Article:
Dental News

Surgeon general cites oral disease 'epidemic'

WASHINGTON (AP) – From cavities to mouth cancer, a ”silent epidemic” of oral diseases afflicts minorities and low-income Americans even as most of the nation benefits from healthier teeth and gums, the U.S. surgeon general said Thursday.

Thanks to fluoridated drinking water and better dental care, most Americans middle-age or younger can expect to keep their teeth for life.

Yet dental diseases still threaten the health of low-income people, who are more likely to lose their teeth, said David Satcher, the nation’s top doctor.

”Those who suffer the worst oral health are found among the poor of all ages, with poor children and poor older Americans particularly vulnerable,” Satcher said in a report. ”Members of racial and ethnic minority groups also experience a disproportionate level of oral health problems.”

The government’s first-ever comprehensive look at oral health in America showed that a combination of social and economic factors – lack of dental insurance, poor diets, tobacco use, a dearth of minority dentists and lack of awareness of the importance of healthy teeth – contribute to poor oral health.

Nearly half of all poor blacks and Hispanics have untreated tooth decay, compared with 27% of poor whites, the study showed.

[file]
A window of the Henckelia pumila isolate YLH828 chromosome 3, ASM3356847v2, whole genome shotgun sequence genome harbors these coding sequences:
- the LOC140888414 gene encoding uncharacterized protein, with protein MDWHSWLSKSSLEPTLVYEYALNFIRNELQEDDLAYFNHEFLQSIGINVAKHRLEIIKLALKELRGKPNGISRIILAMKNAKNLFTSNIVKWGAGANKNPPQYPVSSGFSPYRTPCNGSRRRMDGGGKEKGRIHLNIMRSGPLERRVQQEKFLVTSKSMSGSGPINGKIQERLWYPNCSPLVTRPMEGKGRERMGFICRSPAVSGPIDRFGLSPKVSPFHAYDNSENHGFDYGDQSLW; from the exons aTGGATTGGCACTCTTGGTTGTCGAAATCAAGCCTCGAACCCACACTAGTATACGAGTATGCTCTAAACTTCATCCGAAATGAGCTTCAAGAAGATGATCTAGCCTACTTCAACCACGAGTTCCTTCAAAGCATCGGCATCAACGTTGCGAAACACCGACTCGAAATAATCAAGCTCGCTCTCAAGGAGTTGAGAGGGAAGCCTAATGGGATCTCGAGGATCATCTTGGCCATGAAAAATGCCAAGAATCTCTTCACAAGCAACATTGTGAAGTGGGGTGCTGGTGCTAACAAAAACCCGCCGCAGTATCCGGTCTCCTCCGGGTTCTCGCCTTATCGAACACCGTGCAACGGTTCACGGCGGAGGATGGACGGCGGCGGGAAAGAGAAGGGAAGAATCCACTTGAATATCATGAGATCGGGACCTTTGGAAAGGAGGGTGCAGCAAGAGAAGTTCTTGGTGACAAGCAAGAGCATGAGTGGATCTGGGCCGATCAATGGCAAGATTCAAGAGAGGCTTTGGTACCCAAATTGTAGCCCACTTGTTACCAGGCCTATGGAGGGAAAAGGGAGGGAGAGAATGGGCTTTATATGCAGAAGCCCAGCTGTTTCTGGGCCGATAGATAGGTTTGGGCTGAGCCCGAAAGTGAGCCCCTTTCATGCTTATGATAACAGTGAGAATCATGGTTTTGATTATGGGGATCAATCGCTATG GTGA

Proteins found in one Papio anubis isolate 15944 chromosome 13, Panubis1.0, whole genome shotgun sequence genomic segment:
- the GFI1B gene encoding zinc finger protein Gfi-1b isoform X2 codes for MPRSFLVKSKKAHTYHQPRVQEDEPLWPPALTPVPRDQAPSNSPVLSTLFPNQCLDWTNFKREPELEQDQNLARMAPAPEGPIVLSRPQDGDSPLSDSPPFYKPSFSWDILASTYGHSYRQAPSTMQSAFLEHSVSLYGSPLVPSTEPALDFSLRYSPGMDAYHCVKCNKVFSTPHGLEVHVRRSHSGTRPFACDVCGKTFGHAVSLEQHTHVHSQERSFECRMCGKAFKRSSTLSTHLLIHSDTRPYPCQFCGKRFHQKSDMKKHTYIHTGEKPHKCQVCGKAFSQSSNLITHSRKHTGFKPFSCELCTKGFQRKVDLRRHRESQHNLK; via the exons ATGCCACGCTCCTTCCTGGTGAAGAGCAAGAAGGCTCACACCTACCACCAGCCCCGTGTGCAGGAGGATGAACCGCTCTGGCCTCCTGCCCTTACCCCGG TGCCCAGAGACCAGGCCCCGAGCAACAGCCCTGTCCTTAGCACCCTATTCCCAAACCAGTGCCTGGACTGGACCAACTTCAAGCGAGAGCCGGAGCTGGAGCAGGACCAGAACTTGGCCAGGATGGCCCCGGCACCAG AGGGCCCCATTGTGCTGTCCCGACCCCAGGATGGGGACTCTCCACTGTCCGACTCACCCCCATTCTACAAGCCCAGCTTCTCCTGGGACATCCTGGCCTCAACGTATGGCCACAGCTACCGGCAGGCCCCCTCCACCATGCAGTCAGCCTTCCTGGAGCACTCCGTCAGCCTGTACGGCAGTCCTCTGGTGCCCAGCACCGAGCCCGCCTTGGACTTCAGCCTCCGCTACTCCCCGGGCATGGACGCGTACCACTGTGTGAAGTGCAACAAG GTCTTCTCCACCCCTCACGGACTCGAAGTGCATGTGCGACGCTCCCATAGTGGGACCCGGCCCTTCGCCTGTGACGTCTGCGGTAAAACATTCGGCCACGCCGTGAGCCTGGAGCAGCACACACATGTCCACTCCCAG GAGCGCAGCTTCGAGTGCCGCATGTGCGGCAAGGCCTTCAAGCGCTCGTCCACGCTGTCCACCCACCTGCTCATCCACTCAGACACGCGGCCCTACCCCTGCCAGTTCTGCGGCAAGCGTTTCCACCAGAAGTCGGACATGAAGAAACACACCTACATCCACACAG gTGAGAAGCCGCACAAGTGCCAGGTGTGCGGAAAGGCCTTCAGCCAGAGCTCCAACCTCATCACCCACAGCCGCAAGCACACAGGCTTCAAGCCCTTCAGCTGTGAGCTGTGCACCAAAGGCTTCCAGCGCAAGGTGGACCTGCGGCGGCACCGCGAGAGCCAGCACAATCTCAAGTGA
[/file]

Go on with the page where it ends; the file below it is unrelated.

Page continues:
Oral problems begin early – more than a third of low-income children have at least one untreated decayed tooth by the time they are 9 years old, compared with 17% of kids living above the poverty line.

The disparity gets even greater the older kids get.

Over 43% of poor kids have tooth decay by age 17 compared to 23% of kids who are better off, according to government studies cited in the report.

Meanwhile, tooth problems often go unchecked because children lack insurance coverage. Uninsured kids are two-and-a-half times less likely to get dental checkups compared to kids with insurance.

Experts estimate that as many as 26 million American children have no insurance coverage for dental care.

Even poor kids who have dental insurance are not getting the care they need, the report said. The government estimates that 80% of Medicaid eligible kids don’t receive dental care because few dentists take Medicaid patients and dental care isn’t a priority for poor families.

”Low income kids have very high levels of coverage because of Medicaid, but they have very few dentist visits,” said Burton Edelstein, a pediatric dentist and director of the Childrens’ Dental Health Project in Washington.

The report, an amalgamation of clinical and epidemiological studies, also looked at disparities in people suffering from oral and throat cancers, which affects over 30,000 Americans each year and kills more than 8,000.

Tobacco and alcohol use are the primary risk factors for oral cancers.

Men are more likely to have these cancers than women, and black men have a much higher rate of oral cancer – 20.8 cases per 100,000 males a year, versus 14.9 cases for white males.

Blacks are less likely to have these cancers caught at early stages, so their survival rates are not as good as for whites.

The report calls for more screening for oral cancers and more studies of dental health disparities, as well as anti-smoking and water fluoridation projects in communities that don’t have them.

And, of course, it urges Americans to brush and floss daily.

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